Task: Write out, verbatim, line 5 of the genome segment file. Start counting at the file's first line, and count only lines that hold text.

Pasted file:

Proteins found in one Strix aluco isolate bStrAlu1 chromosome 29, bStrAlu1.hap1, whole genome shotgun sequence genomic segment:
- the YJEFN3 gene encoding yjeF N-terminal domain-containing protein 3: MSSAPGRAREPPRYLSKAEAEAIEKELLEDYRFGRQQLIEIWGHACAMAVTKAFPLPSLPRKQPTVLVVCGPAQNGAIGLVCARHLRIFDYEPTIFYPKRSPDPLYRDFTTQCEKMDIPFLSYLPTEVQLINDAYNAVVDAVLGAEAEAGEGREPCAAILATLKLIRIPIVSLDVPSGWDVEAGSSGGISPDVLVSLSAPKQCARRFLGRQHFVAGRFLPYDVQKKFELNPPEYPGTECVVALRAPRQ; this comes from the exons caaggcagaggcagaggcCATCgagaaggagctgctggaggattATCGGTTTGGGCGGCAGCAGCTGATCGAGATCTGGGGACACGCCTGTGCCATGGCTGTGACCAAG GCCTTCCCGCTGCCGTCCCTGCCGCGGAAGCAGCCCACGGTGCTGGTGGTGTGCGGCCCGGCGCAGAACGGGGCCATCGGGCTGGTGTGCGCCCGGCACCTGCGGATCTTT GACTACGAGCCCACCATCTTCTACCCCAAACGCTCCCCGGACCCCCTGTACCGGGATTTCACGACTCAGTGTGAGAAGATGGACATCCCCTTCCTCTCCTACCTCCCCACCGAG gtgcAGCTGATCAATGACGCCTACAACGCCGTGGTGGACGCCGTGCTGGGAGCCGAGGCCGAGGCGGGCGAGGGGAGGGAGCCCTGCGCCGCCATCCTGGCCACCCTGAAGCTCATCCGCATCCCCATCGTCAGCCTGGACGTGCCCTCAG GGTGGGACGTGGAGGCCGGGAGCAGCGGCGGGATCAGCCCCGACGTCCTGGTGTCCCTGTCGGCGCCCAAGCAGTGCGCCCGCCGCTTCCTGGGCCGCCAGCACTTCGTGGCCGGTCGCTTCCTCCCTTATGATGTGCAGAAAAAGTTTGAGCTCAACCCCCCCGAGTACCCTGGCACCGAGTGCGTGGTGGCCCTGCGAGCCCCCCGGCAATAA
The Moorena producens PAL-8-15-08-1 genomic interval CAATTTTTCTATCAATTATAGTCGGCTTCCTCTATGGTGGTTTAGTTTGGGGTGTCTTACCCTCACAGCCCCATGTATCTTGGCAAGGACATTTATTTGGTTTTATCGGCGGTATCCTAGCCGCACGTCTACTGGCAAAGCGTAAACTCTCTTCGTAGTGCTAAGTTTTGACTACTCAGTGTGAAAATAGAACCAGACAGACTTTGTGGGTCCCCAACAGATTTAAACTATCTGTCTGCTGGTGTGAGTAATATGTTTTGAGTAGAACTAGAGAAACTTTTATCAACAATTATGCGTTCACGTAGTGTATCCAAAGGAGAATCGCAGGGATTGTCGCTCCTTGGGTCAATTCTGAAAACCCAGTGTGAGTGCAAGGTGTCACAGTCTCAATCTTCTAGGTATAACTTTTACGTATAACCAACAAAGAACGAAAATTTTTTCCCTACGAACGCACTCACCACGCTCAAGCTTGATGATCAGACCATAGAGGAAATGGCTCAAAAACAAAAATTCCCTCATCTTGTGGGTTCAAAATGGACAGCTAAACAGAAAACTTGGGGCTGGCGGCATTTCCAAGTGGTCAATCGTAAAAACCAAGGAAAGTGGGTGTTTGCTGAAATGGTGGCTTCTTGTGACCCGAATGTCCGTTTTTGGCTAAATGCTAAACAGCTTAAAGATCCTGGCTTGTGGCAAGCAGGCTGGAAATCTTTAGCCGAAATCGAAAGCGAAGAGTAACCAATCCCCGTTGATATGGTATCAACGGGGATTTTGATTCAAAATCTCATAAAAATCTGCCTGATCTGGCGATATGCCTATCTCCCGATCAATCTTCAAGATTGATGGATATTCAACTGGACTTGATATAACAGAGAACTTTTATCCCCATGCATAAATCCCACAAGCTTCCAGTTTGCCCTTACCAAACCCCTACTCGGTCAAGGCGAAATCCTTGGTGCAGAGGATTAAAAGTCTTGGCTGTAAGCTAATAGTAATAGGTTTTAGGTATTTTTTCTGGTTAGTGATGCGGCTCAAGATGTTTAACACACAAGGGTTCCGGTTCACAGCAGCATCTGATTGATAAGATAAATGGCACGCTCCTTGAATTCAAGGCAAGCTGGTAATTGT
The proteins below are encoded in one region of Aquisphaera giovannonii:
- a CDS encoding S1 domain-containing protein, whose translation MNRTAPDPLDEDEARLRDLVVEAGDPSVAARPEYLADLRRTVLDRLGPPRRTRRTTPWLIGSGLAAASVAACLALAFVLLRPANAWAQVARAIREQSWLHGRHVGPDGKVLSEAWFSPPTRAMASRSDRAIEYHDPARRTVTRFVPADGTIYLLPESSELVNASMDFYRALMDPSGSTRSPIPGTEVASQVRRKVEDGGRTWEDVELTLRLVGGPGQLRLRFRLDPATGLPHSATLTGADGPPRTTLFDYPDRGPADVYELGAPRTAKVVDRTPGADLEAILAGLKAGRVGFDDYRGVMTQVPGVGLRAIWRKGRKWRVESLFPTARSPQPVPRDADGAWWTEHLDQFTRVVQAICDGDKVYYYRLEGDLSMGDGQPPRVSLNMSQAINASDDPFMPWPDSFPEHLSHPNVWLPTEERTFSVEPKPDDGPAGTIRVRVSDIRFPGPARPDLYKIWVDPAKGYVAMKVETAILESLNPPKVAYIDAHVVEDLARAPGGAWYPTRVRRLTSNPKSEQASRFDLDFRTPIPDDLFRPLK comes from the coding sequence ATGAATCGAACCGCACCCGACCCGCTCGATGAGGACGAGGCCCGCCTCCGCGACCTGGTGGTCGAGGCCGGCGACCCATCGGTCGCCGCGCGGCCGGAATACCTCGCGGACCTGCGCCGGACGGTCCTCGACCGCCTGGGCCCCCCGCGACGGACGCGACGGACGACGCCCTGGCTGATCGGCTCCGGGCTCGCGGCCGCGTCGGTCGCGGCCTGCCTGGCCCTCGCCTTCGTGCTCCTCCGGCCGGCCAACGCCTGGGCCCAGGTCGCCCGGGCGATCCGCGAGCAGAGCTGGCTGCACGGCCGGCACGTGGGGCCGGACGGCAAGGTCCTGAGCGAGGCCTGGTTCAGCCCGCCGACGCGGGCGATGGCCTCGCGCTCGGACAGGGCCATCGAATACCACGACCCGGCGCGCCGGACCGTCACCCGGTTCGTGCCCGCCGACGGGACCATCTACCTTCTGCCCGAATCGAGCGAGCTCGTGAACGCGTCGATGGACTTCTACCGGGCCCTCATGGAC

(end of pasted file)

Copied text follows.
- a CDS encoding S1 domain-containing protein, whose translation MNRTAPDPLDEDEARLRDLVVEAGDPSVAARPEYLADLRRTVLDRLGPPRRTRRTTPWLIGSGLAAASVAACLALAFVLLRPANAWAQVARAIREQSWLHGRHVGPDGKVLSEAWFSPPTRAMASRSDRAIEYHDPARRTVTRFVPADGTIYLLPESSELVNASMDFYRALMDPSGSTRSPIPGTEVASQVRRKVEDGGRTWEDVELTLRLVGGPGQLRLRFRLDPATGLPHSATLTGADGPPRTTLFDYPDRGPADVYELGAPRTAKVVDRTPGADLEAILAGLKAGRVGFDDYRGVMTQVPGVGLRAIWRKGRKWRVESLFPTARSPQPVPRDADGAWWTEHLDQFTRVVQAICDGDKVYYYRLEGDLSMGDGQPPRVSLNMSQAINASDDPFMPWPDSFPEHLSHPNVWLPTEERTFSVEPKPDDGPAGTIRVRVSDIRFPGPARPDLYKIWVDPAKGYVAMKVETAILESLNPPKVAYIDAHVVEDLARAPGGAWYPTRVRRLTSNPKSEQASRFDLDFRTPIPDDLFRPLK comes from the coding sequence ATGAATCGAACCGCACCCGACCCGCTCGATGAGGACGAGGCCCGCCTCCGCGACCTGGTGGTCGAGGCCGGCGACCCATCGGTCGCCGCGCGGCCGGAATACCTCGCGGACCTGCGCCGGACGGTCCTCGACCGCCTGGGCCCCCCGCGACGGACGCGACGGACGACGCCCTGGCTGATCGGCTCCGGGCTCGCGGCCGCGTCGGTCGCGGCCTGCCTGGCCCTCGCCTTCGTGCTCCTCCGGCCGGCCAACGCCTGGGCCCAGGTCGCCCGGGCGATCCGCGAGCAGAGCTGGCTGCACGGCCGGCACGTGGGGCCGGACGGCAAGGTCCTGAGCGAGGCCTGGTTCAGCCCGCCGACGCGGGCGATGGCCTCGCGCTCGGACAGGGCCATCGAATACCACGACCCGGCGCGCCGGACCGTCACCCGGTTCGTGCCCGCCGACGGGACCATCTACCTTCTGCCCGAATCGAGCGAGCTCGTGAACGCGTCGATGGACTTCTACCGGGCCCTCATGGAC